Signs Your Teen May Need To See A Counselor

Bored-teenage-girl-on-couch-jpgVery often I have parents ask me if I think their teen needs counseling. They will tell me about different behaviors they have observed and pretty much ask me if it is “normal”.

The advice I normally give is, if you think your teen needs counseling, they probably do. I have seen more instances of teens not receiving mental health help or receiving it once the issue has gotten out of hand, then I have of parents bringing their teens in for counseling when they are perfectly “normal”.

Don’t get me wrong, I have seen parents who have brought their teens in for counseling only for me to soon realize that it was the parent that actually needed help, and not their teen.

In any case, it never hurts to schedule a session for your teen if you think they may need help. A trained mental health professional will be able to tell you in a couple of sessions or so if your teen needs further help or if the issue extends further into the family system.

Some signs that your teenager may need counseling

  • Mood swings– Yes we all know that teenagers have mood swings. It is definitely part of that developmental age, but as a parent, you should have a general baseline of your teens mood swings. If their mood swings seem extreme or are way outside of your teens normal mood swings (too depressed, too elated, too labile, etc.) trust your gut, it may be worth looking into with a trained professional.
  • Self-medicating– Some teens will try to hide or control their issues, especially when they don’t understand why they think or feel a certain way. Many will turn to drugs, alcohol, sex, self-mutilation, or eating disorders just to name a few, in an effort to make themselves feel better. If you notice your teen involved in any of these things it’s almost a guarantee that they are trying to mask something else, that could be anything from low self-esteem to sexual abuse and it’s worth investigating.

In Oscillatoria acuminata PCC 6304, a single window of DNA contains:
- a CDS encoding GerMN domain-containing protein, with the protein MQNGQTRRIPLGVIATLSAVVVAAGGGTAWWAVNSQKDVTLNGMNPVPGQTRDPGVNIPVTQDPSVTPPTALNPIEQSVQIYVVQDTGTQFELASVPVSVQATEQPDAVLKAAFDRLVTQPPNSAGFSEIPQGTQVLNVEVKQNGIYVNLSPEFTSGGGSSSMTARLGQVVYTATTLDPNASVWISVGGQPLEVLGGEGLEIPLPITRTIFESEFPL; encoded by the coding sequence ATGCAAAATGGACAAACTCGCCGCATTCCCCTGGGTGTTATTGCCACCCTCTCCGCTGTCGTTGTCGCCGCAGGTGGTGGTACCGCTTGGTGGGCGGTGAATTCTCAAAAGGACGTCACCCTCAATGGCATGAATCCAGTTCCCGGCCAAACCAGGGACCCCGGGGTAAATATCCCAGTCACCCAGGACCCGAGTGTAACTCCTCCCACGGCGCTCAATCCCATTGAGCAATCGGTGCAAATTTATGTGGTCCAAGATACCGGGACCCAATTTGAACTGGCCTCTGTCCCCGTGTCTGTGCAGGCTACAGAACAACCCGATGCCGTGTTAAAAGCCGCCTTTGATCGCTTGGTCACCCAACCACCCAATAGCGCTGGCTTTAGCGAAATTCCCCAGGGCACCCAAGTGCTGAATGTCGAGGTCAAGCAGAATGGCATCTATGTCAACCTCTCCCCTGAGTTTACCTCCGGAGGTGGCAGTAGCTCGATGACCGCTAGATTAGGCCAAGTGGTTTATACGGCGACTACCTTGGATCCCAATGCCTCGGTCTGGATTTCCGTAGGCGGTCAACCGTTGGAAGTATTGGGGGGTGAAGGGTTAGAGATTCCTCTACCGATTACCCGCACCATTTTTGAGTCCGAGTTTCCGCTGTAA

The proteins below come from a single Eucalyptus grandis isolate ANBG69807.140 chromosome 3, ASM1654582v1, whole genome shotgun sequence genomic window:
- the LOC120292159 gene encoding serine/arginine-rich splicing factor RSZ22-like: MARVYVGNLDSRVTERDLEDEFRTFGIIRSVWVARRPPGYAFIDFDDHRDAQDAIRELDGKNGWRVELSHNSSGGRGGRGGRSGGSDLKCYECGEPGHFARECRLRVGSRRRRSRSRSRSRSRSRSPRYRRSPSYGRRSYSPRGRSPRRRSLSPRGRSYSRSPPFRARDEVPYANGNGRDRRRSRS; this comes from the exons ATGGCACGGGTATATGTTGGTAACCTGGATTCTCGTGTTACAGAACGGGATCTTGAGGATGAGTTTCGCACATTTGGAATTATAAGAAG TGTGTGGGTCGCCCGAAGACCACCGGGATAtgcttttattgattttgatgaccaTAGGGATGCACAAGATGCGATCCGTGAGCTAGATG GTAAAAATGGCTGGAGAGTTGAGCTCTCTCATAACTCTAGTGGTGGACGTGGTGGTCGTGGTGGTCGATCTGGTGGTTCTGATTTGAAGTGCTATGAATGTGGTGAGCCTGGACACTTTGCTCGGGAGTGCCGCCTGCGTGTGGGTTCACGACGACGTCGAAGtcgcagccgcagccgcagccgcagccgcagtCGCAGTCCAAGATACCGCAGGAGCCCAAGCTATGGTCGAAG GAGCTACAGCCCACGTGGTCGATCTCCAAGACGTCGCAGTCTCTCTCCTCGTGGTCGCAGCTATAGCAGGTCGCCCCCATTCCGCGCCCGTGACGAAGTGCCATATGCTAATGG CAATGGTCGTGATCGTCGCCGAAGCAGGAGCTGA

• Changes in friends– many times when a teen is suffering from a mental illness it will impact their ability to maintain healthy friendships. They may push friends away or become too clingy. You may see some of your teens friends start wanting to avoid them or your teens choices of friends may drastically change.
  • Changes in school performance– is another sign that your teen may be suffering from some form of mental illness. It’s generally hard to concentrate and focus when one is in a poor mental state and this can affect a teens grades and/or conduct.
  • Physical symptoms– if your teen suddenly starts to care less about their appearance, stops taking showers, gains or loses a lot of weight or starts complaining of psychosomatic symptoms like backaches, headaches or stomach aches, these are all possible signs that your teen is dealing with something they can’t handle alone.
  • Behavior changes– behavior like mood can change a lot during the teenage years, but for the most part, if you teens starts presenting as a totally different person to you then it may indicate either a mental illness or substance abuse issue.

Being a teenager is hard and most teens will try their best to hide their problems from their parents, which is why it is imperative that parents are attune with their teenagers. Today it’s even easier for teens to hide how they really feel through social media so parents have to be vigilant to monitor their social media pages as well in order to gain insight into what is really going on with their teen.

With the appropriate help, all mental and emotional issues can be treated and managed so if you  have to ask the question, “Is this normal”, chances are you should contact a qualified mental health professional for a further evaluation.